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FOLLOWUP: mechanica beam question - distributed load acting strange


FOLLOWUP: mechanica beam question - distributed load acting strange

I discovered that my message below was way off base: the reason the stress
was so low was that the section of the beam was sketched (it's a composite
beam, with a bar welded below a W-beam, and I modeled as a sketched beam)
and for some reason, it calculated that the section modulus was off the
charts, so the stress approached zero. I'm not sure how that happened, but
as soon as I changed the beam x-section from a sketched section to a
standard w-flange beam, it gave realistic numbers . . .

I'm not sure what's going on here - is this a known glitch? In order to get
the stress level Mechanical calculated for this beam with the known moment,
the section modulus would have been on the order of 1.1 x10^16!!!!! The
actual value is in the neighborhood of 60


Lyle Beidler
178 Muddy Creek Church Rd
Denver PA 17517
Fax 717-336-0514
<">mailto:-> -
5-Regular Member


I noticed (I think) two things for you to consider. It appears that your
end conditions are FIXED which could very well create higher stresses than
you expect in that vicinity, and may not represent the correct boundary
conditions. Also (and this is in response to your follow-up), when you
sketch a section you have to tell Mechanica WHERE on the sketched section to
evaluate the stresses. It seems like you do this in the sketcher.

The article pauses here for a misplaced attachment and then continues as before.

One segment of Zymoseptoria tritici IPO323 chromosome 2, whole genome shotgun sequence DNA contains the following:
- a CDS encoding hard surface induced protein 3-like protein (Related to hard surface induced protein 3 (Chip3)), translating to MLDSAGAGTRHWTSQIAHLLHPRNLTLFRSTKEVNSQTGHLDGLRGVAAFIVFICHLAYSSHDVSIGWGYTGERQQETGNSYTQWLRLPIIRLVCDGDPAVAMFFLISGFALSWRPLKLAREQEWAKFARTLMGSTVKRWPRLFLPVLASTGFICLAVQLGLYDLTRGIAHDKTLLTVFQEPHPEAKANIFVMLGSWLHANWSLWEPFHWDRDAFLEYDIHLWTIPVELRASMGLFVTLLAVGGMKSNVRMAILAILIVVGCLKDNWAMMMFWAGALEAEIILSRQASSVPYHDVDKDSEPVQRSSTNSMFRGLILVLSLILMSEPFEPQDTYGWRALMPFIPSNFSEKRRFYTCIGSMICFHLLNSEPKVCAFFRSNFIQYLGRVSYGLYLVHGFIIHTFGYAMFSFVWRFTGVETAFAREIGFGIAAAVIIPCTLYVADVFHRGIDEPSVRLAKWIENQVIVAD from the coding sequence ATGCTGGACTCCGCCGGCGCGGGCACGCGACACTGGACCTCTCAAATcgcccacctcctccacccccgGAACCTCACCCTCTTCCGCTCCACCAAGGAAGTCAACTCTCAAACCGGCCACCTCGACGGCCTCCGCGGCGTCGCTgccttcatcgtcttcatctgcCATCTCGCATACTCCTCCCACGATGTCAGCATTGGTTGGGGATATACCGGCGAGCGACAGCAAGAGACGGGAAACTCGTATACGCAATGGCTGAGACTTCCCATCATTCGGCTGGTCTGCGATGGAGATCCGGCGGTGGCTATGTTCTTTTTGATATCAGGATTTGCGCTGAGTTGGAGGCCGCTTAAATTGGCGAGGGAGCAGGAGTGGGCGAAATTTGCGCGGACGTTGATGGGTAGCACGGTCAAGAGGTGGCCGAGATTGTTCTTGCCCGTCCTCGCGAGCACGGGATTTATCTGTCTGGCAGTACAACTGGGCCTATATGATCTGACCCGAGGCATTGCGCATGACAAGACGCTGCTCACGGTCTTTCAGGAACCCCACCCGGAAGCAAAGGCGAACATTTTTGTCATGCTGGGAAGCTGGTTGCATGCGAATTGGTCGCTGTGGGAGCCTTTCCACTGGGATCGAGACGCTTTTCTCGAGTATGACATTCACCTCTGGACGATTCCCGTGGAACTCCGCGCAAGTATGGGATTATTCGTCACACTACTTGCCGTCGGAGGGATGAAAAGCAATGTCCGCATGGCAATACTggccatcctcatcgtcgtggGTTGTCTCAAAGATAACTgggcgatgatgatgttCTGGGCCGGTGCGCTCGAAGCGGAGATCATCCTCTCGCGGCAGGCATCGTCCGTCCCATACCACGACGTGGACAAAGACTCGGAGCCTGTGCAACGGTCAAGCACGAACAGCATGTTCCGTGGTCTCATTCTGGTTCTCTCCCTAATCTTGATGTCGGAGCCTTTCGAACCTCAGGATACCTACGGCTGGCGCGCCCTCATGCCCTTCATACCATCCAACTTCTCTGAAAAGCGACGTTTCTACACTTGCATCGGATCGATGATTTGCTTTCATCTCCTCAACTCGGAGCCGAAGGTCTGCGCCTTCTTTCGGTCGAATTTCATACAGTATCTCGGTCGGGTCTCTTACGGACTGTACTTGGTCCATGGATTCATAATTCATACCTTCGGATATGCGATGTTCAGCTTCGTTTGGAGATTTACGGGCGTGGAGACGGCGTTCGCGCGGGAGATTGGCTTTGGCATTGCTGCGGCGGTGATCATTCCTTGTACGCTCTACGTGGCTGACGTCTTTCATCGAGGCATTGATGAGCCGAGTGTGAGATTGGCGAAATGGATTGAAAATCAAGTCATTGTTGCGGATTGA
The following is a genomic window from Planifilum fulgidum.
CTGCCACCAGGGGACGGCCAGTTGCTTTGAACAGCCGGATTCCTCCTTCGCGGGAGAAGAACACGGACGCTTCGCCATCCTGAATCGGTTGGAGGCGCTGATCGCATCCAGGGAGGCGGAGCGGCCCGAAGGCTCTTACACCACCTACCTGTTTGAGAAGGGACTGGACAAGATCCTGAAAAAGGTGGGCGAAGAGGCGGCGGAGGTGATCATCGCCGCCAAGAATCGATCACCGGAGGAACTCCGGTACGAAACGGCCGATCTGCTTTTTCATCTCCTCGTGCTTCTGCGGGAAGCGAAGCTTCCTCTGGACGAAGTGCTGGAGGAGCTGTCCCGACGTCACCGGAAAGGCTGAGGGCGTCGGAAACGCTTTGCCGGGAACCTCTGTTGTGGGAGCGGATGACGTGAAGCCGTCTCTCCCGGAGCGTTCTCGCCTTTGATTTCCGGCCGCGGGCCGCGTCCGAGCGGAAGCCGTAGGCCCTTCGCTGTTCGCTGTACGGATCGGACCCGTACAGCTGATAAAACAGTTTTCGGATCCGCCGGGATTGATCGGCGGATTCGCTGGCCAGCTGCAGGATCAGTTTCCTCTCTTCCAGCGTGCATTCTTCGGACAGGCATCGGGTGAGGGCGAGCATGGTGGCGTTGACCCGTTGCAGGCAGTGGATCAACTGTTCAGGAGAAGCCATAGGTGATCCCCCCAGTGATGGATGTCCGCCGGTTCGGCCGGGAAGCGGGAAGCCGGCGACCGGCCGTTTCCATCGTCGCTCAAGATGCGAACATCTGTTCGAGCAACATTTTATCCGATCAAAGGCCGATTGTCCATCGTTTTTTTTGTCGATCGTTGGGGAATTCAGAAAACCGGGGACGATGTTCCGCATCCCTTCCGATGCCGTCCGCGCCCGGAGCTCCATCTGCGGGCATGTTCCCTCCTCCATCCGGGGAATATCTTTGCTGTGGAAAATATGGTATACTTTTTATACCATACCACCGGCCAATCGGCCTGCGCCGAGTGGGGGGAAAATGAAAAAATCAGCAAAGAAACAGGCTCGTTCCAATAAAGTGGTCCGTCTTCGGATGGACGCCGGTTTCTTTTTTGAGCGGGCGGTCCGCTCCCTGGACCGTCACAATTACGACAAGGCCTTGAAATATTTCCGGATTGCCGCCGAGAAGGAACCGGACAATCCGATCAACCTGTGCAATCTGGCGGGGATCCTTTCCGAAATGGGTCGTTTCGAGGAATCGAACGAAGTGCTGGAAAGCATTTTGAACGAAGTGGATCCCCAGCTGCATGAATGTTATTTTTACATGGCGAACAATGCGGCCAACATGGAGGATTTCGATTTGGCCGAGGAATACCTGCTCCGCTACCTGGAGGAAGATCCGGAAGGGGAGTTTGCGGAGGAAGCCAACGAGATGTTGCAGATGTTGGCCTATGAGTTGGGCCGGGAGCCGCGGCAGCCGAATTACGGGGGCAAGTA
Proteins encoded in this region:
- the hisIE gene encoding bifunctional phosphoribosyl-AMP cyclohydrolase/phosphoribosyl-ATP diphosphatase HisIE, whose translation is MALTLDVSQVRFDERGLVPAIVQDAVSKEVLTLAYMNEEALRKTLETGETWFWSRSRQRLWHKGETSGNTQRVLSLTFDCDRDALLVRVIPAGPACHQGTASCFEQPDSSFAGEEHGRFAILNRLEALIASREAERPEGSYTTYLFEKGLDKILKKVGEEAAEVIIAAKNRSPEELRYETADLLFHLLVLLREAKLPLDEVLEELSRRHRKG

Hope this helps,

Gavin B. Rumble, PE

Solid Engineering



It is not so much a known glitch ... more so known source of error. Sketched beams are so error prone I try to avoid at all costs. The error come from the polar moment of inertia calculation J. The polar moment of inertia J is known for simple shapes such as circles and squares. But for complex geometry this value is not known and is refered to as the "K" factor (see Roark's Formulas for Stress and Strain). It is approximated by Mechanica during the sketching phase, but this approximate can be way off. Just as an exercise look at Roarks and try to determine the torsional stiffness of an open C shape. It is brutal. If you beam is subject to any amount of torsion it can cause bad results to creep into your solution. Refer to the PTC knowlege base article for more information:

Secondly, Gavin also makes a point regarding where the stresses are calcuated for sketched beams. Mechanica referes to these points as recovery points. You can have up to 9 I believe. Obviously, depending on where the stress is being measured can have a huge impact on the results you seek. For standard shapes, these recovery points are shown in the simple crossection in Mechanica and they are typically located at sharp corners or on the outer most fibers of the crossection.

I fought this problem for weeks...that is how I found out about all this. My main take-away was to simply not used sketched beams if I didn't have to.

Good Luck